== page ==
Opportunism and specialization appear to be widespread in apoid wasps, although the factors affecting the diet preference (and thus explaining the degree of specialization) are still largely unknown. Four hypotheses that stressed the importance of the size, sex, habitat, and taxonomic identity of prey of the beetle-hunting digger wasp, Cerceris rubida, were formulated and tested. The wasp population hunted for phytophagous beetles belonging to abundant families around the wasp nesting site. In practice, the prey appeared to be hunted only in two cultivated fields, thus habitat accounted for a majority of the observed diet. The size of wasps was furthermore correlated with the size of their prey, and thus this also accounted for the frequencies of hunted prey and the strong individual specialization for both taxa and size. However, in the exploited habitat, some species were significantly over-hunted than expected and some other significantly avoided by the wasps, causing an unexpected major role of prey taxon on the probability of being hunted, over the other explanatory variables (body size, body shape, sex, availability). This contrasts to that found in other wasp species, which appear to select prey basing essentially on their ecology and size or their relative abundance (opportunism). The results obtained in the present study show that even an apparent 'generalist' predator may turn out to be taxonomically specialized. Together with a re-evaluation of previous studies, our results further suggest that the effect of size constraints and the developmental plan of prey (holometaboulous versus hemimetabolous) may have promoted either taxonomic opportunism or specialization in different lineages of apoid wasps.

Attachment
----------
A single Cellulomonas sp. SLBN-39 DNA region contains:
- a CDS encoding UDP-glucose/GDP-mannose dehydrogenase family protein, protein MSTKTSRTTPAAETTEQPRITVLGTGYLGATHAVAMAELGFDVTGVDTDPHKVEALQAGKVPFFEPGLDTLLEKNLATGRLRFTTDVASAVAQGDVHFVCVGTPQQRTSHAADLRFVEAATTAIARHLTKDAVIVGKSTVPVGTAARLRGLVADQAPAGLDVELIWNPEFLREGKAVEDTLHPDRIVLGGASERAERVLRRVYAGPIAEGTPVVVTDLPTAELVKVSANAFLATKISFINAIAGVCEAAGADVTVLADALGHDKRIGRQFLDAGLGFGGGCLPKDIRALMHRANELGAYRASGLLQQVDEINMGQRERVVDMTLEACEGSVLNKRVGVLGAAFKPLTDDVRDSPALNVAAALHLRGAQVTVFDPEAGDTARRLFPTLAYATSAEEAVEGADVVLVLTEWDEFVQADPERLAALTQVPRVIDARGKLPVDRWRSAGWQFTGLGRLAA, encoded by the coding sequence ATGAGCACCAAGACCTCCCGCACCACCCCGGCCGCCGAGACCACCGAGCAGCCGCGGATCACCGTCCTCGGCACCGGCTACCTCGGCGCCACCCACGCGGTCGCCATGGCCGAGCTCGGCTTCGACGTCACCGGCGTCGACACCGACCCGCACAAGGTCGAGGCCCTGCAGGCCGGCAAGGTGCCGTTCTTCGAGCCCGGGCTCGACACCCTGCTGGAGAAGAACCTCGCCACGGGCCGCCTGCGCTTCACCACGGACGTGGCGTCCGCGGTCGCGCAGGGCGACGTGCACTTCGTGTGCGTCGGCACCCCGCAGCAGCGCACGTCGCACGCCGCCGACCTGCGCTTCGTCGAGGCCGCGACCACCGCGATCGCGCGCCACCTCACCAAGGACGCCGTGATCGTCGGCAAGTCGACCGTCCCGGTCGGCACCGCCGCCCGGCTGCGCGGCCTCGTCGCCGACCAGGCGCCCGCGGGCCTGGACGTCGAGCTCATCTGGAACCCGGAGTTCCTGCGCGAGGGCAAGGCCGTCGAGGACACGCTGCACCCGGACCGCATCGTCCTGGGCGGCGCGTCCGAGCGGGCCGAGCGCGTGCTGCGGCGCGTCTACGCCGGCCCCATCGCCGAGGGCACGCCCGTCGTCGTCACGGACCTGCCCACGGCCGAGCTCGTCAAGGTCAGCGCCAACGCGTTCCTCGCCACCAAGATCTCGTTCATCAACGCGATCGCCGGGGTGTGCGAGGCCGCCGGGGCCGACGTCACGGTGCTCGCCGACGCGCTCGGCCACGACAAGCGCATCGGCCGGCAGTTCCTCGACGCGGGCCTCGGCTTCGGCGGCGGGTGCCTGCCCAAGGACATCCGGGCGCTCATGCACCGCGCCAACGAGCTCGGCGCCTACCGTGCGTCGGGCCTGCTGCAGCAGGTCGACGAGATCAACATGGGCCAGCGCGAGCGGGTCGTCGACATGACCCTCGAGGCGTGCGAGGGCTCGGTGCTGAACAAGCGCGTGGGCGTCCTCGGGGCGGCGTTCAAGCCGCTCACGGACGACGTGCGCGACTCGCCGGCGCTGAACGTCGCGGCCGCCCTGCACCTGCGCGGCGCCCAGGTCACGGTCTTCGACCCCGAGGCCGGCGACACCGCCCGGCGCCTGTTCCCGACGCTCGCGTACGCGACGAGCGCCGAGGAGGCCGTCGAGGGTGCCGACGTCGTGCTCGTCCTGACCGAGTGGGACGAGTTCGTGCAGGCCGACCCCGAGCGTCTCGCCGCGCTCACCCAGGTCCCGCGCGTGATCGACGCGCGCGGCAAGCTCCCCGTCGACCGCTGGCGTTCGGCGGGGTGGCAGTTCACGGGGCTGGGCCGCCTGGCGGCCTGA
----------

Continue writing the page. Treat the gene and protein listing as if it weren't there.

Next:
- Biological traits
- Individual selection
- Resource use
ASJC Scopus subject areas
- Ecology, Evolution, Behavior and Systematics